SYDNEY, AUSTRALIA - AUGUST 23: Tigers players congratulate Moses Mbye of the Tigers after scoring a try during the round 24 NRL match between the Wests Tigers and the Manly Sea Eagles at Campbelltown Sports Stadium on August 23, 2018 in Sydney, Australia. (Photo by Cameron Spencer/Getty Images)

Wests Tigers are vigorously defending charges of salary-cap rorting imposed by the NRL’s so-called “very, very clear” rules around payments for post-career roles.

The Tigers have been fined $750,000 club CEO Justin Pascoe has been provisionally de-registered from the NRL, for failing to disclose a $639,000 commitment to club legend Robbie Farah.

Wests felt they needed to offer Farah an ambassadorial role for when he retires after how the club treated him in 2015 before he moved to South Sydney.

The $639,000 will be included in the Tigers’ 2019 salary cap, placing the club under severe financial pressure, meaning the Tigers may need to shed players in order to become cap compliant for 2019.

“What history tells you is that a salary-cap imposition of more than half a million dollars is a massive imposition on the club and a huge outcome for the way their roster is structures,” NRL chief Todd Greenberg said.

“I don’t have an intimate knowledge of their salary cap. I know they have some space, but it will be a significant issue they’ll have to deal with.”

It’s an issue the Tigers must deal with because “the rules on these types of (ambassadorial) arrangements between clubs and players post-career are absolutely clear,” according to the NRL’s chief operating officer Nick Weeks.

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“They have to be approved by the NRL or they go in a cap,” Weeks added

“So at no time until recently did the club disclose to us any existence of that agreement that was signed in September, 2016.

“After Robbie left, the club paid him more money that he was owed under his contract and they approached us to exclude some of those payments on the basis that Robbie was a destabilizing influence on the club.

“Now, what they didn’t disclose when they made that application was that the club had earlier entered into an ambassador agreement to bring him back (after a one season stint in 2017 with South Sydney).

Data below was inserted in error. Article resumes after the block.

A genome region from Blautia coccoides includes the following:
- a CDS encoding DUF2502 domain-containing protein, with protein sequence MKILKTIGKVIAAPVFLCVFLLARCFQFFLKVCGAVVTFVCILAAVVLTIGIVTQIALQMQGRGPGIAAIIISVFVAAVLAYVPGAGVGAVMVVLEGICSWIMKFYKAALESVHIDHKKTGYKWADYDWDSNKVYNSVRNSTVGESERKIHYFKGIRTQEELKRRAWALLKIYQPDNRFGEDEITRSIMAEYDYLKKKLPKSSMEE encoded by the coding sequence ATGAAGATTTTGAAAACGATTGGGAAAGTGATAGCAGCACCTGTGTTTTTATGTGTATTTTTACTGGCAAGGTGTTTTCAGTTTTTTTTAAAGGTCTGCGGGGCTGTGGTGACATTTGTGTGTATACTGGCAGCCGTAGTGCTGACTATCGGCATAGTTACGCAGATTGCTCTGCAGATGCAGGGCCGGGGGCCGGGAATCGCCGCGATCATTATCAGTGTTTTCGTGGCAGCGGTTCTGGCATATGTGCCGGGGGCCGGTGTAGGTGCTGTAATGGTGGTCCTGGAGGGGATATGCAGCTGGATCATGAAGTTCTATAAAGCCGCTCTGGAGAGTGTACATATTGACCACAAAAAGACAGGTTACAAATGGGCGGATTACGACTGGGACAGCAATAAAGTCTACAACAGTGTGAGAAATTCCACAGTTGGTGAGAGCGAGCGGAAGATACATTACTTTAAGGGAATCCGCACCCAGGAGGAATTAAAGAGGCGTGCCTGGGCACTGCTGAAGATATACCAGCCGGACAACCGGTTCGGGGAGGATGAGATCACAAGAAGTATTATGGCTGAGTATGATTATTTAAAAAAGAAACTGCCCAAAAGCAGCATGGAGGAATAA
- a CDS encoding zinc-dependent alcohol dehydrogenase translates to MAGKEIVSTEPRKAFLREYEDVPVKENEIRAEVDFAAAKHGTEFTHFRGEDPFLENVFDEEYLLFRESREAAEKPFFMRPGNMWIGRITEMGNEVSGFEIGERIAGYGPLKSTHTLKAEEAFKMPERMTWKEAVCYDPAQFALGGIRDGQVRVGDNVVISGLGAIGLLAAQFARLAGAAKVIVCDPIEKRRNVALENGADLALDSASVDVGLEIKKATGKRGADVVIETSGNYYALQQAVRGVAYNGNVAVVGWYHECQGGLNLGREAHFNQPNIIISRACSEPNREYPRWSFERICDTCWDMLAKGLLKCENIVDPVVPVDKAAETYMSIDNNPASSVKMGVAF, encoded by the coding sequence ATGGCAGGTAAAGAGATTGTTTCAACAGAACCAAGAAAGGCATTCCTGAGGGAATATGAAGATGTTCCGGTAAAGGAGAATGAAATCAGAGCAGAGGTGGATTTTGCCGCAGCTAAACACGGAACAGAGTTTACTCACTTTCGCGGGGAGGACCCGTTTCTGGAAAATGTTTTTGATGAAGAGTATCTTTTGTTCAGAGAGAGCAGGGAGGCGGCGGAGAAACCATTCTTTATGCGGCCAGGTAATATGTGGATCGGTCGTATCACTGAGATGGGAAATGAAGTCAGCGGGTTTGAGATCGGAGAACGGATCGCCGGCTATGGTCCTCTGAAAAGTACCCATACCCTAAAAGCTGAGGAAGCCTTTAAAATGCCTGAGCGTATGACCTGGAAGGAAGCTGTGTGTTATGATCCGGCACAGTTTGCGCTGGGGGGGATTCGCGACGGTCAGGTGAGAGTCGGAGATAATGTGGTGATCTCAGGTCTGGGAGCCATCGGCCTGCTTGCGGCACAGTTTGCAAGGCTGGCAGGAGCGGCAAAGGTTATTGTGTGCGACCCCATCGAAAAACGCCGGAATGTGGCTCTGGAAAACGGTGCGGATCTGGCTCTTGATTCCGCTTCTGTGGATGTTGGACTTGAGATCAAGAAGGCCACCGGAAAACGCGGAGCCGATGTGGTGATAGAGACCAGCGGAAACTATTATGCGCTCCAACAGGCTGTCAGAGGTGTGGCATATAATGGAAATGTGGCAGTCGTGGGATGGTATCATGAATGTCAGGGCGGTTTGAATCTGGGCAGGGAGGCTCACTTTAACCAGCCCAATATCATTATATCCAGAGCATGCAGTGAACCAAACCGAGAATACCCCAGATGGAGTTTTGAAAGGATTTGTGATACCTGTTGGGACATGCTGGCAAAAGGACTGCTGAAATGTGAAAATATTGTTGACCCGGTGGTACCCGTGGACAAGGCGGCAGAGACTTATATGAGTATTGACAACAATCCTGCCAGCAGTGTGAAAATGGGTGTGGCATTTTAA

“On our assessment of that, that’s misleading.”

Tigers chair Marina Go declined to discuss the specifics of their challenge, although the club are expected to commence league action against the NRL.

It’s understood by the AAP the joint venture will argue that both Pascoe and the club were guilty of nothing more than an honest mistake and a simple oversight.


  1. Yes they will have to shed a big name player and a certain club which never gets investigated will have ample cap space to include him in thier 2019 roster.

  2. I feel for the Tiger’s supporters, especially having gone through this as an Eels supporter, but I think you’re done.
    From what I’ve read I’m struggling to understand how you can pay a player out of a contract, apply for salary cap relief from that payment (or part thereof) because he’s a “desabling influence” and for “reputational reasons”, whilst offering said player a (very near) future “ambassador’s” role.

  3. Is this the NRLs first step to force Cronulla and the Tigers to relocate? Fine them so heavily they become dependent on the NRL again for survival and apply more financial pressure until they agree to relocate. If so it’s goodbye Rugby League for me. This farce has been going on since the SuperLeague war which caused financial instability with clubs disappearing. I notice Foxtel and the ugly American are still thriving at the expense of Rugby League fans.

    • In short, no.
      It would appear both clubs have breached. You could argue they are being punished too severely, and maybe, but you coild also argue it’s in line with penalties handed out to Manly and Parra recently. You could also argue why did the NRL go after Manly and Parra, what was their “motivation” in those cases?
      As for “financial” pressure, hmmmm? The Tigers are being fined $750k, but saving $640k from their salary cap. I know the $640k from the cap hurts, and will very likely hurt their on field performance etc, but “financially” the club scored a net $110k “financial” penalty. I don’t think that will break them.

  4. We have way too many clubs in Sydney.
    The NRL now have a legal opportunity to do something about it!
    The Sharks and the Tigers,
    If they folded or were forced to relocate, nobody would bat an eyelid.

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